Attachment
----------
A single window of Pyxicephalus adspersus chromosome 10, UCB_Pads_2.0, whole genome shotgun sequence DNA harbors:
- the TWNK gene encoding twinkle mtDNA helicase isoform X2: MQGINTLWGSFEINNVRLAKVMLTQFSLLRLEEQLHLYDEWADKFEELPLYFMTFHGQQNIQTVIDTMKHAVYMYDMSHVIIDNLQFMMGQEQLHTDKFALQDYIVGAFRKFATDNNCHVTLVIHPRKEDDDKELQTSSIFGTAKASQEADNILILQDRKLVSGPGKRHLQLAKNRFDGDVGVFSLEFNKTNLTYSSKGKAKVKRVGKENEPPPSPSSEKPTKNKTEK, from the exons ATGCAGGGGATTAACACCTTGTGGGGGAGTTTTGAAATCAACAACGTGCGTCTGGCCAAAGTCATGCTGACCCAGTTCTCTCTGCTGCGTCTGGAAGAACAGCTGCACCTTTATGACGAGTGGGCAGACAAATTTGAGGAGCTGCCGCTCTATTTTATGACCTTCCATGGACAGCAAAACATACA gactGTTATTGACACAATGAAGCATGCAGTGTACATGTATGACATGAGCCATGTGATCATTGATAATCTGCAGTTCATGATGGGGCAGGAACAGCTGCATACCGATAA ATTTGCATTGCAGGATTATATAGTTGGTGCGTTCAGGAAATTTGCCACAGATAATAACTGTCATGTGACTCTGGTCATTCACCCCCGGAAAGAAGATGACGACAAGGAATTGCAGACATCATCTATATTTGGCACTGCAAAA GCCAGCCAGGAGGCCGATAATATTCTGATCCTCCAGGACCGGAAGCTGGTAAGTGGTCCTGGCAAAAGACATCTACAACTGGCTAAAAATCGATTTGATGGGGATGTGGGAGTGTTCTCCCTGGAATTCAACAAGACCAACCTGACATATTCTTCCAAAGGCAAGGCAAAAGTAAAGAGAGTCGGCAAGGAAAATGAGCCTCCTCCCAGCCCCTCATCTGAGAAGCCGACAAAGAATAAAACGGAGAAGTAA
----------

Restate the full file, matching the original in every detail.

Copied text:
A single window of Pyxicephalus adspersus chromosome 10, UCB_Pads_2.0, whole genome shotgun sequence DNA harbors:
- the TWNK gene encoding twinkle mtDNA helicase isoform X2: MQGINTLWGSFEINNVRLAKVMLTQFSLLRLEEQLHLYDEWADKFEELPLYFMTFHGQQNIQTVIDTMKHAVYMYDMSHVIIDNLQFMMGQEQLHTDKFALQDYIVGAFRKFATDNNCHVTLVIHPRKEDDDKELQTSSIFGTAKASQEADNILILQDRKLVSGPGKRHLQLAKNRFDGDVGVFSLEFNKTNLTYSSKGKAKVKRVGKENEPPPSPSSEKPTKNKTEK, from the exons ATGCAGGGGATTAACACCTTGTGGGGGAGTTTTGAAATCAACAACGTGCGTCTGGCCAAAGTCATGCTGACCCAGTTCTCTCTGCTGCGTCTGGAAGAACAGCTGCACCTTTATGACGAGTGGGCAGACAAATTTGAGGAGCTGCCGCTCTATTTTATGACCTTCCATGGACAGCAAAACATACA gactGTTATTGACACAATGAAGCATGCAGTGTACATGTATGACATGAGCCATGTGATCATTGATAATCTGCAGTTCATGATGGGGCAGGAACAGCTGCATACCGATAA ATTTGCATTGCAGGATTATATAGTTGGTGCGTTCAGGAAATTTGCCACAGATAATAACTGTCATGTGACTCTGGTCATTCACCCCCGGAAAGAAGATGACGACAAGGAATTGCAGACATCATCTATATTTGGCACTGCAAAA GCCAGCCAGGAGGCCGATAATATTCTGATCCTCCAGGACCGGAAGCTGGTAAGTGGTCCTGGCAAAAGACATCTACAACTGGCTAAAAATCGATTTGATGGGGATGTGGGAGTGTTCTCCCTGGAATTCAACAAGACCAACCTGACATATTCTTCCAAAGGCAAGGCAAAAGTAAAGAGAGTCGGCAAGGAAAATGAGCCTCCTCCCAGCCCCTCATCTGAGAAGCCGACAAAGAATAAAACGGAGAAGTAA